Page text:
Wouldn't it be cool if java could have multiple inheritence just like c++. I know multiple inheritence can still be achieved using interfaces. But I still can't get why java doesn't allow a class to extend more than one class? [ June 13, 2006: Message edited by: vishwanath nadimpally ]
Simplicity and control. Too much sub-classing can be a huge anti-pattern. Its not that they couldn't support multiple inheritance, its that it was decided (based on previous history) it would be a bad idea to let programmers use it.
Some things exist in the Java API as they are because too many programmers easily abused them.
interfaces are not noun, they r adjectives. They represent some behavior.
behavior can extend more than one behavior.
Since instances of class hav certain existance on this earth. A Child instance will always be associated with only one Father instance not two father instances. [ June 13, 2006: Message edited by: Naseem Khan ]
Interfaces were introduced to Java to enhance Java's single-inheritance model. The designers of Java decided that multiple inheritance created too many problems for programmers and compiler writers, and decided that a single inheritance model was better overall. Some of the problems described in the previous discussion on the single-inheritance model are solved in a more elegant fashion by the use of interfaces.
Originally posted by Naseem Khan: Bsically classes in java represent noun.
A child can't hav two Fathers.
Since instances of class hav certain existance on this earth. A Child instance will always be associated with only one Father instance not two father instances.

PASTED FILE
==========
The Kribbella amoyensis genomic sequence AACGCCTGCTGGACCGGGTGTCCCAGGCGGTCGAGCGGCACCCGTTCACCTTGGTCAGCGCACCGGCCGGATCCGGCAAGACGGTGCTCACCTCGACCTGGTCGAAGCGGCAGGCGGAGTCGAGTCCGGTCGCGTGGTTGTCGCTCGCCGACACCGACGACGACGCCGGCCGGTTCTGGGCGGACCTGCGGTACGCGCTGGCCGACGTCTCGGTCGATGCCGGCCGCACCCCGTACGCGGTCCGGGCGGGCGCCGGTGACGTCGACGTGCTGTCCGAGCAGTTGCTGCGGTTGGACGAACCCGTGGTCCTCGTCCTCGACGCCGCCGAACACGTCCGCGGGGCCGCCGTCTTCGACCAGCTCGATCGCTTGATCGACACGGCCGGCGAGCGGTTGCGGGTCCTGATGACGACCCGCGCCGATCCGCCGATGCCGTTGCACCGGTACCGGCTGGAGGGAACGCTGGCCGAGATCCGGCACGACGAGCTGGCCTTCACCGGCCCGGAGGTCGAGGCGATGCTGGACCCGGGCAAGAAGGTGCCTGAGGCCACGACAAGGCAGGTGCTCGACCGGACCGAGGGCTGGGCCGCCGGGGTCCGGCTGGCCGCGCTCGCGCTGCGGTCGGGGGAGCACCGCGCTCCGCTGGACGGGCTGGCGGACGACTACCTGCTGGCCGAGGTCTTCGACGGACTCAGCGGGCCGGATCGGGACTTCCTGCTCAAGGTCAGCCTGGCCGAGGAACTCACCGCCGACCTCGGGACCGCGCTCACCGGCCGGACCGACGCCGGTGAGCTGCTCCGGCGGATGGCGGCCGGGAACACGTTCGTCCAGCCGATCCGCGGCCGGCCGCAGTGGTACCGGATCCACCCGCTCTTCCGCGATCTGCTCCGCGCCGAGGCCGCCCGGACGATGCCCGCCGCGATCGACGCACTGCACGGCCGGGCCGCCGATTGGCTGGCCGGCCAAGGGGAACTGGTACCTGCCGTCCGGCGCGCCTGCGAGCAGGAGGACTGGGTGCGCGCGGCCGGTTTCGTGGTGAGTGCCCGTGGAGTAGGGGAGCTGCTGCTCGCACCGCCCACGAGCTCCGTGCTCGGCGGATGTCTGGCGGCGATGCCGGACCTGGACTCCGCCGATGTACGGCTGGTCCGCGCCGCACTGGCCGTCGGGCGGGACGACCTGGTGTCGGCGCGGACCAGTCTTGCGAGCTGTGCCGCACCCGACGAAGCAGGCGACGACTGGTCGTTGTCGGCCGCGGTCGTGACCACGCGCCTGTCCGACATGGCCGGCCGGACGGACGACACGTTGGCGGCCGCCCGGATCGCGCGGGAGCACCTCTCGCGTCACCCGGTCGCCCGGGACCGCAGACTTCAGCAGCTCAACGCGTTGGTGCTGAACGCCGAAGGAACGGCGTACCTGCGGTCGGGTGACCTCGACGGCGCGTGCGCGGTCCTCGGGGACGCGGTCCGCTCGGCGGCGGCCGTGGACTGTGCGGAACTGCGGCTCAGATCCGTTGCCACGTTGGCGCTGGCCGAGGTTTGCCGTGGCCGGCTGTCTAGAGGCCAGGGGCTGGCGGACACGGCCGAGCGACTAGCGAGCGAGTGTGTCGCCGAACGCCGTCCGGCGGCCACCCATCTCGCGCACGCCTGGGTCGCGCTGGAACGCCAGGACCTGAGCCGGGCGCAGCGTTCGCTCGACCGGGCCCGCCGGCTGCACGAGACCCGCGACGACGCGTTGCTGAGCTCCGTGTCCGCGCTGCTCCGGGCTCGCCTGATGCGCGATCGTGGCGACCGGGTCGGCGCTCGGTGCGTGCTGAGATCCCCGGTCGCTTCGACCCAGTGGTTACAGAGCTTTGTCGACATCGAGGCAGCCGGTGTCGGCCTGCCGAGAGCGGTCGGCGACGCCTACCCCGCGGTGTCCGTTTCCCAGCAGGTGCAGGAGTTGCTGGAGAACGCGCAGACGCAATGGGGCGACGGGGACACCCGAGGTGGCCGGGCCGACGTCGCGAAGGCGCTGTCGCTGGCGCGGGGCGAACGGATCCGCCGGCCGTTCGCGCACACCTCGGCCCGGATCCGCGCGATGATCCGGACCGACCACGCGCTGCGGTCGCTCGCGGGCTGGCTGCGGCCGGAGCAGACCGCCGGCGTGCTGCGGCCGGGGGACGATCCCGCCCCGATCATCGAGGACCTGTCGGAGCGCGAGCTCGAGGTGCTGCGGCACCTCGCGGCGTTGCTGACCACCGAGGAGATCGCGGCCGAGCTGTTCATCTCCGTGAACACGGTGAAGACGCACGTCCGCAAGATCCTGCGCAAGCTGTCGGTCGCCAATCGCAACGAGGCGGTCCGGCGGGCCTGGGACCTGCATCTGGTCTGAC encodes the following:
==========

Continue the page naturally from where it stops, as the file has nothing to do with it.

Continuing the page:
Where is the object's mother? A child has exactly one mother, and you know the old saying: "mother's baby, father's maybe". No, classes are mothers and interfaces are fathers. [ June 14, 2006: Message edited by: Jeff Albertson ]
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Joined: Jul 15, 2003
A subclass is not a child, the analogy is absurd on a number of levels and so is debating whether or not it's a mother or a father because it's neither and not even close to comparison.
As Jeff and Ken say, an inheritance relation between two classes is not analogous to a parent - child relation.
Inheritance means "is a". The derived class is a specialized version of the superclass.
For example, if you have a class Animal and a class Elephant which is a subclass of Animal, the relation is clear - an Elephant is an Animal, and it's a specific kind of (i.e. more specialized version) of Animal. There is no parent - child relationship; the Animal is not the "father" of Elephant.
A thing can be two other, different things at the same time, so multiple inheritance sounds like a logical feature to have.
However, in practice multiple inheritance seems to make software more complex. You get into all kinds of difficult issues, especially if two superclasses of a derived class have a common base class, etc. In practice, multiple inheritance is never really necessary.